Republican U.S. congressmen asked the Mexican government yesterday to "re-evaluate" its relations with Iran, as Barack Obama's government reported a plot said to be devised by Iranian agents to assassinate the ambassador of Saudi Arabia with the help of Los Zetas. Faced with pressure, the best thing for Mexico is restraint.

For the moment, there doesn't seem to be enough proof to close the case, despite there being a certain level of plausibility to it. This impression coincides with the fact that the Mexican government has made concise comments about the subject up until last night.

In separate interviews, the three majority groups in the Senate — PRI, PAN and PRD — asked the Mexican government to be alert to the possibility of the United States using a terrorist threat as a pretext for military intervention. It's sensible not to "buy into" a foreign fight and escalate a criminal matter into a diplomatic problem.

At these heights of inter-connectivity between North American nations, from the context of friendship between Mexico and the United States, it would seem impossible to think of an intervention that puts at risk the bonds that have grown from our close proximity. However, history has proven that when it comes to the internal interests of the world's greatest power, all other considerations end up coming in second.

Pakistan would be an example of the above. Despite being an "allied" government in U.S. discourse, Washington wasn't at all ashamed to carry out a military operation in Pakistani territory that ended the life of Osama bin Laden.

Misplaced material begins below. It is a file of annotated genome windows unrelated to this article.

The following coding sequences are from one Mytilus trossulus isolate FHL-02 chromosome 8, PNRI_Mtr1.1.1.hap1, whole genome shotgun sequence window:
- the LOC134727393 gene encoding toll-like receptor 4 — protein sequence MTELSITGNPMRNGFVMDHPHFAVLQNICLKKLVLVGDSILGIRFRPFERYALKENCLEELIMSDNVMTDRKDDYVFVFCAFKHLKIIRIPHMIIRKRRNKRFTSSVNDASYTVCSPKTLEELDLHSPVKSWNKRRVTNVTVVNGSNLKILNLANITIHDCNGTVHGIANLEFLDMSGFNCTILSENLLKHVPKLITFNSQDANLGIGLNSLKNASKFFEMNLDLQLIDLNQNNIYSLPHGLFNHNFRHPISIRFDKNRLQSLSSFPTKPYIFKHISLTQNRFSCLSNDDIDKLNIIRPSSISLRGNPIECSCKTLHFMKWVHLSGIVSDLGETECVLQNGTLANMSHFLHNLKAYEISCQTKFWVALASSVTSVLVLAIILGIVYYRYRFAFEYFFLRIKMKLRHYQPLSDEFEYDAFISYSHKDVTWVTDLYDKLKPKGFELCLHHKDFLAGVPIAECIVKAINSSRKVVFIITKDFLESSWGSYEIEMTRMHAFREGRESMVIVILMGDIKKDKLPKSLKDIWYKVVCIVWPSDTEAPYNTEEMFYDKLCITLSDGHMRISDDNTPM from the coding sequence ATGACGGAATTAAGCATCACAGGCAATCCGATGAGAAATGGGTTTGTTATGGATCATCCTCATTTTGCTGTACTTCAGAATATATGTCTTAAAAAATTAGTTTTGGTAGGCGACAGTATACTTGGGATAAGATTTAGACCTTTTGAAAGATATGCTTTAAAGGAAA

By offering the presence of U.S. soldiers on Mexican soil, Republican presidential candidate Rick Perry shows that this idea exists in more than one politician's way of thinking in that country.

Terrorism is not the same as organized crime. Although both are threats to U.S. national security, as the neighbor to the north admits, the way of confronting the former has been much tougher than in the case of drug trafficking. To confirm a connection between both factors would be opening the door to giving them similar treatment.

The above doesn't mean skimping on cooperation and help to the U.S. The only thing it implies is caution and decision-making based always on reliable information and, above all, in conjunction with national interests.